Two weeks ago, I got in my attic and started digging. At the back of our attic space is a collection of boxes which we pull out every Thanksgiving weekend and begin to unpack. These boxes contain a six foot fake tree, two overgrown socks, lots of things that need to be plugged in, and a partridge in a pear tree. That’s right, these boxes are full of Christmas cheer, and every year, we dust them off and unpack them to help us celebrate.
After unpacking these boxes, I next take all the stuff that “needs to be plugged in,” and plug it in to see if it still works. Inevitably time has taken its toll on my little lights, and at least part of them are broken. So, a trip to Wal Mart ensues in order to fix the problem with some new bulbs.
For our family, this is the case with our Christmas decorations, and we repeat this ritual every year. For many in our country, however, this proves to be a symbolic event for their spiritual life. Every Christmas season, many people get into their spiritual life and start digging. Buried beneath all the usual distractions is a dust covered box filled with cultural Christianity. As this box is unpacked, the first desire is to “plug it in” and see if it still works. This usually happens with attending church services or looking to see if the manger scene is still set up outside city hall. Inevitably, the progression of a secular society has taken its toll on our cultural Christianity, and at least some part appears broken. The local schools now call it “winter break.” Your kids “Holiday Program” now sings only of Frosty and chestnuts roasting on an open fire. At first glance, the “light” of Christ appears to be out, and there is a strong desire to write the paper or bring a lawsuit to fix the problem.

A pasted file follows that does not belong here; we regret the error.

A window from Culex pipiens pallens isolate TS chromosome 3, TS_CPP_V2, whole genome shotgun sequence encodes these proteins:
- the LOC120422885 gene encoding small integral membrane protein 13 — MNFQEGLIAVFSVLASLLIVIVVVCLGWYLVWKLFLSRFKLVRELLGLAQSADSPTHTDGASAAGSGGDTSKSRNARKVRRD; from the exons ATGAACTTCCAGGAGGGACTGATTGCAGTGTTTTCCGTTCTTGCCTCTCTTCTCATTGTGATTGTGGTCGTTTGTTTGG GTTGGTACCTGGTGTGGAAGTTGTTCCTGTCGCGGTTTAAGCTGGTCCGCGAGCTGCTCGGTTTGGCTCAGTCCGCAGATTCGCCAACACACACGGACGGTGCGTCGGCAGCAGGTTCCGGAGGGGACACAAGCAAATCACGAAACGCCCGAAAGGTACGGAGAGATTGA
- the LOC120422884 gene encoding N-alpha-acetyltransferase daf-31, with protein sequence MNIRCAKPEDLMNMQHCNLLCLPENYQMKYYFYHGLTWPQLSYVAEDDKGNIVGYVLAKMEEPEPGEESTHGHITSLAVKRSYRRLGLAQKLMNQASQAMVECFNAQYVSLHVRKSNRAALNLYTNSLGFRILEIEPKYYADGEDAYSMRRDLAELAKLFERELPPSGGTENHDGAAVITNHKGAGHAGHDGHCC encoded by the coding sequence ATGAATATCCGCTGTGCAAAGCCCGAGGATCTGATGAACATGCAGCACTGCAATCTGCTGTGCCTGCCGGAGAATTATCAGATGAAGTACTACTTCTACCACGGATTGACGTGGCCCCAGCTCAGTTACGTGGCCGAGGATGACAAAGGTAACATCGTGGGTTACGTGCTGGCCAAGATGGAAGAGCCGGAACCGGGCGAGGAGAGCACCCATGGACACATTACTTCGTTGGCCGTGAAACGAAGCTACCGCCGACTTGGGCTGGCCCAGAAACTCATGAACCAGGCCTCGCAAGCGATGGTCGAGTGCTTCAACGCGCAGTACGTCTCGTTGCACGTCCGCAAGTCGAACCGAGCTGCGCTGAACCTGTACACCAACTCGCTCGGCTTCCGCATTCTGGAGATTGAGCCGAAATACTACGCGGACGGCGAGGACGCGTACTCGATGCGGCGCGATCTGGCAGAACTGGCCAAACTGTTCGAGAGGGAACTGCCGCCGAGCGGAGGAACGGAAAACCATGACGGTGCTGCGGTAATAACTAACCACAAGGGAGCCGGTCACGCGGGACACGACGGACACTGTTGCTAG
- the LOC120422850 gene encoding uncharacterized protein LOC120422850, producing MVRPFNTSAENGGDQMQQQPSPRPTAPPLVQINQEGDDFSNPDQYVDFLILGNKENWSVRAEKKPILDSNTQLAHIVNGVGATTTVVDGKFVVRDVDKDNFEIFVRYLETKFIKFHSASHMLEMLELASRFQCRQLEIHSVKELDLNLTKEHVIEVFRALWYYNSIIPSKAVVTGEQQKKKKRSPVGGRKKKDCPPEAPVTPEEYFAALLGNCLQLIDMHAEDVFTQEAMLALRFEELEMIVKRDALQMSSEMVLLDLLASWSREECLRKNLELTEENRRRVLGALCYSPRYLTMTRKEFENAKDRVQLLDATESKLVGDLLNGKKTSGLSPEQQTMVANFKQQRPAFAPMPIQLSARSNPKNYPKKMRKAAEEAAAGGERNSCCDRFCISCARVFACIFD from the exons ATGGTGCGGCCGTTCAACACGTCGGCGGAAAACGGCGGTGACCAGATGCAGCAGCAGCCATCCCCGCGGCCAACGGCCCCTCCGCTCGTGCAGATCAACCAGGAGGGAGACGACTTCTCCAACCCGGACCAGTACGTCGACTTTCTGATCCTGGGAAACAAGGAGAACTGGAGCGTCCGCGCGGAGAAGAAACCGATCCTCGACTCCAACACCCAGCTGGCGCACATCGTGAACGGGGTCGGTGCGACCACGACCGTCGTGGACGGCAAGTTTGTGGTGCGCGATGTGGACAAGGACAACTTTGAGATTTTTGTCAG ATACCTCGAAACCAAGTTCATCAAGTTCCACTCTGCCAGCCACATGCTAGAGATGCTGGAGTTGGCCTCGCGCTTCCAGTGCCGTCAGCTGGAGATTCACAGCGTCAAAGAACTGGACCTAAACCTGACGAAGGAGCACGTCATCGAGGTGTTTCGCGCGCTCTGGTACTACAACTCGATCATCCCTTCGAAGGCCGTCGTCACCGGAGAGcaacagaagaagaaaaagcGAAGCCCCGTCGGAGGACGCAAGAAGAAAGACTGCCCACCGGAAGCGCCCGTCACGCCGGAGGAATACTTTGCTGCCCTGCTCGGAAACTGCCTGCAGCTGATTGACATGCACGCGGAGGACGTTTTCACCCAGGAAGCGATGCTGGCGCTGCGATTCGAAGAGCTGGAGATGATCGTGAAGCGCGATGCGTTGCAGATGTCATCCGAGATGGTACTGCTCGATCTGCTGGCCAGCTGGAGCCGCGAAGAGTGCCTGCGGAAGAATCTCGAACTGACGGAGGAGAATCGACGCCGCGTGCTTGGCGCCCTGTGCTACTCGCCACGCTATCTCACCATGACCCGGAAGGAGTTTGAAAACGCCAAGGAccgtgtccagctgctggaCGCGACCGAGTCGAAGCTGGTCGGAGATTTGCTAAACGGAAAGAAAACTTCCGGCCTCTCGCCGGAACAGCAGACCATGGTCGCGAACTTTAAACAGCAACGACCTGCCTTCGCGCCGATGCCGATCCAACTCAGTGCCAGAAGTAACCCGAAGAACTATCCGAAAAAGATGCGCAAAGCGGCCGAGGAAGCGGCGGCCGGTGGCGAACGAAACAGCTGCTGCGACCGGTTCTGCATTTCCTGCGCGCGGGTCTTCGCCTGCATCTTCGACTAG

Now before I go any further, I want to make an admission. Like many in the world today, I am also greatly saddened by the de-Christification of Christmas (and our entire society) that is occurring today. We have a great God who is worthy to be honored by all people, and it saddens me when that does not take place. Many who are fighting this process in our schools and courtrooms are fighting from this perspective, and I appreciate their efforts. Their passion for Christ and His glory are evident in how they act. However, there are many others who join in this outcry each year, who are arguing for different reasons. They may not even think about the real Jesus Christ for 10 months of the year, but by golly, we better have a plastic Jesus in front of the library from November 25 – January 1!
Whoever you are, and for whatever reason you may or may not be upset by the cultural removal of Christ from our community’s Christmas celebrations, we need to remember a very important fact: Though the light above the nativity scene in our school’s Christmas play may be out, JESUS CHRIST IS NOT BROKEN! He does not need us to “fix” Him. Though many may want to pack their faith away for 10 months of the year, Jesus Christ does not collect dust. He is risen, and He reigns over the entire world. One day, every knee will bow before His throne, and the baby born in the manger will be King of Kings making a triumphal return to this planet!
So, as you go to celebrate the holidays this year, and as you unpack your Christmas decorations, remind yourself of a couple of things. First, remind yourself that our God deserves our worship year round. We should never pack away our devotion to Him. Second, remind yourself that though our world is a dark place, His Light never burns out. He never needs to be replaced. His promises and His plans never are short circuited. Given these truths, o come let us adore Him, Christ the Lord!
“In Him was life, and the life was the Light of men. The Light shines in the darkness, and the darkness did not comprehend it.” John 1:4-5